The numbers are impressive, but questions remain over the company’s decision to operate in such poor markets. With the exception of Cyprus, with its population of 700,000 and a GDP per capita of $22,000, all of Investcom’s operations are located in under-developed economies (see box). Yet under-developed economies have come to mean one thing to Investcom: emerging economies with under-penetrated cellular markets and high growth rates. And Investcom truly believes that it has enough expertise to turn these highly under-penetrated markets into profitable operations, no doubt a talent acquired from operating the first GSM network in the Middle East.
Fixed-line telephone penetration in most of the countries Investcom operates in is below 10% – with the exception of 13.6% in Syria and 60.6% in Cyprus – while mobile telephony penetration is below 15% – with the exception of 109% in Cyprus.
In comparison, fixed-line and mobile penetration rates stands at 56% and 95% in Western Europe. And it is these low-penetration rates that Investcom is seeking since the growth of its business largely depends on the continued development of the mobile telecommunications market it operates in. All of its markets recorded high year-on-year mobile growth rates, ranging from 124% in Liberia to 30.8% in Benin during 2003/2004 (the more developed Cyprus recorded a 19.3% increase, still much higher than the increases in Western Europe). And to the advantage of Investcom, studies suggest that in a typical developing country, a rise of ten mobile phones per 100 people boosts GDP growth by 0.6%, thus creating a much favorable domino effect.
Moreover, the company seems to have well understood the dynamics and the shortfalls of operating in these mostly cash-based economies, explaining why it has focused selling its services via the easily accessible pre-paid cards instead of the more binding post-paid subscriptions – a rate which currently stands at over 83% of its total customer base, compared to 80% in 2004, 69% in 2003 and 65% in 2002. And such a focus – as volatile as it might be – seems to be paying off since Investcom’s number of subscribers increased from 1.9 million during the first half of 2004 to the current 3.3 million – representing an impressive 72% growth – while directly competing in its markets against famed rivals such as Norway-based Telenor (which has management control of One Touch in Ghana), Luxembourg-based Millicom (Ghana), Hong-Kong based Hutchison Telecom (Ghana), UAE-based Etisalat (through Telecel-Benin), Kuwait-based MTC (through Celtel in Sudan) and Cytamobile-Vodafone (Cyprus). Even more impressive, Investcom was able to increase its consolidated revenues from $408 million in 2003 to $633 million in 2004 – a 55% growth.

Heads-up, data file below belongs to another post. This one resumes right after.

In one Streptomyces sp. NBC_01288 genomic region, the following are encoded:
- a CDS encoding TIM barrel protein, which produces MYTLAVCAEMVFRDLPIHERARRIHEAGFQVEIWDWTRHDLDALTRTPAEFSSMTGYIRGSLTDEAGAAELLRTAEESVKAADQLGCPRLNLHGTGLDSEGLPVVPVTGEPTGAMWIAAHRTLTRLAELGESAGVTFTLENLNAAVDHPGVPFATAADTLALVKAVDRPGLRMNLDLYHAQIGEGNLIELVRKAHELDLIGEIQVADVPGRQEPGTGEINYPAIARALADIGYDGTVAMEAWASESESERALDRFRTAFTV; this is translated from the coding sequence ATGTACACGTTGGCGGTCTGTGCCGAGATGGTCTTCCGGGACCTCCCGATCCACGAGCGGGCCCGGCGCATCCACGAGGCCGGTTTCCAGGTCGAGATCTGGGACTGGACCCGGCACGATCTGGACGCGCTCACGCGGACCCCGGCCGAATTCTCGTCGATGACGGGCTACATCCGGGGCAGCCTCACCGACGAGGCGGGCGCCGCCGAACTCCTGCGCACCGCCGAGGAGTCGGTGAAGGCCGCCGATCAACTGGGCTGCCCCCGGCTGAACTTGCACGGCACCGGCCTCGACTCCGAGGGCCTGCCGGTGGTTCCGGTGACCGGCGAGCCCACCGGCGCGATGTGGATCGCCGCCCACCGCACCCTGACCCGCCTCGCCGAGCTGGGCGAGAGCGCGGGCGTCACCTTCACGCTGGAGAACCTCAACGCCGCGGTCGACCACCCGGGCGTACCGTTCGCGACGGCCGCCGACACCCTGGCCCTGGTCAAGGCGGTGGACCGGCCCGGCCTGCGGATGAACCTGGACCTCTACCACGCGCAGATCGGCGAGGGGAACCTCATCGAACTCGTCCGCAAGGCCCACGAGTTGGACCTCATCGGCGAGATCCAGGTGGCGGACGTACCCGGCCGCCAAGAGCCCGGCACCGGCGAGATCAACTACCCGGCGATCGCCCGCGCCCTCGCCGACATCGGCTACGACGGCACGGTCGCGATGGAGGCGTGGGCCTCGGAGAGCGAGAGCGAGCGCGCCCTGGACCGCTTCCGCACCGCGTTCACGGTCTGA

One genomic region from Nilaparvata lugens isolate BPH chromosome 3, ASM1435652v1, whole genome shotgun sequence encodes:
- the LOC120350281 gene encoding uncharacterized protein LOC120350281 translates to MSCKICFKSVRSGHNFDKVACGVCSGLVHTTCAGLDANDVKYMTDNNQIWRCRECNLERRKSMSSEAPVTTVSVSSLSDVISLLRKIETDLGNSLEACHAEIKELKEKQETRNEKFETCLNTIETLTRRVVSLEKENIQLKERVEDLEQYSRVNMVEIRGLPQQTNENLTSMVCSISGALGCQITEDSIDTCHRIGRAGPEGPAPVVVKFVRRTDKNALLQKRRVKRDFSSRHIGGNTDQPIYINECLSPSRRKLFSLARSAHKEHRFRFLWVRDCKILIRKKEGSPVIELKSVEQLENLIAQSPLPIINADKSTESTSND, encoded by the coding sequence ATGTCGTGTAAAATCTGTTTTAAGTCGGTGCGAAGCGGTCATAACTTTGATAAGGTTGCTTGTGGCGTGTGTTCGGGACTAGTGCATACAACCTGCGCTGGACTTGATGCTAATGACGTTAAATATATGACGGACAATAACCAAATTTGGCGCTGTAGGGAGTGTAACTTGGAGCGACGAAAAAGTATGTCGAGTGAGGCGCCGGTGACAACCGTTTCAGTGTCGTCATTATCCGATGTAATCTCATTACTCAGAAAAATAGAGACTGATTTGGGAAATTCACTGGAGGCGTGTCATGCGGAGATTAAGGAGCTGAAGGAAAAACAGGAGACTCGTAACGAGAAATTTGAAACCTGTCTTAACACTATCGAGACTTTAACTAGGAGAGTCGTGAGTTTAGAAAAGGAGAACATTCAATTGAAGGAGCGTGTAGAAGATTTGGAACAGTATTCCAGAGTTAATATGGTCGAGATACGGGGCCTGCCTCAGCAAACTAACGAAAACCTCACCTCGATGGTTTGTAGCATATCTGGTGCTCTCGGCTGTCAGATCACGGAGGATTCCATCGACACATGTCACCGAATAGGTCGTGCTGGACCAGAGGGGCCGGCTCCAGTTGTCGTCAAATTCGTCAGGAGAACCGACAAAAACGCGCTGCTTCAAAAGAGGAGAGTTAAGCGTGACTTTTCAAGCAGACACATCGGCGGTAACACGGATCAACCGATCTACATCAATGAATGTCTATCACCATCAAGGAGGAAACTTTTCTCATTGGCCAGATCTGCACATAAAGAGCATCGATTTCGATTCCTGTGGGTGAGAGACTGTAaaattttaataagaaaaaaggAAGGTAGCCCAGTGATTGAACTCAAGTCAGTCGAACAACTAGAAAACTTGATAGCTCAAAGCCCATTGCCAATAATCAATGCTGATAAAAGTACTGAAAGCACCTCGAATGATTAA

“We operate in eight countries and have two more licenses under our belt. We have increased our customer base by 72% and our revenues by 55% in one year and we operate in high growth markets,” you might expect a PR manager at the firm to say. However, nice as it might sound, there is one major soft spot in this chef d’oeuvre.
Investcom’s revenues originate from three different sources: mobile telephony, international (through its Monaco-based Mednet) and fixed-line telephony and other services such as the provision of engineering and consulting services to third parties. Standing at $551 million in 2004, mobile telephony alone represented a large 87.2% of the company’s consolidated revenues, compared to 83% in 2003 and 73% in 2002. And out of the total of $551 million, Syria and Ghana contributed the largest amount to Investcom’s gross operating revenues from mobile telephony, standing at 53% and 22% for 2004 respectively.
Additionally, out of the total customer base of 3.3 million in June 2005, 70% (or 2,317,453) were located in these two countries alone. These unbalanced ratios showcase the company’s current weaknesses to external factors, such as international sanctions or a complete change in government that seems to be looming, especially in Syria.
Another negative scenario could emerge from a deteriorating relationship with powerful economic personalities. Analysts say that no foreign company can operate in Syria, without the consent of Rami Makhlouf, the first cousin of Bashar al-Assad and an unforgiving businessman. One example of this occurred– which could occur in any country with an autocratic government – when Orascom Telecom was suddenly kicked out from SyriaTel over a brawl for management control after being awarded a BOT contract. “The court ordered to revoke the registration of the 720,000 SyriaTel shares from the name of Orascom Telecom and to re-register them in the name of Rami Makhlouf,” said a statement from SyriaTel. “The court further ordered Orascom Telecom to pay Makhlouf compensation of 1.062 billion Syrian pounds,” (about $20 million) continued the statement issued in 2002. If Investcom’s operation in Syria or Ghana is adversely affected one way or the other, then the company’s total operating revenue could take a hard, and potentially fatal, blow.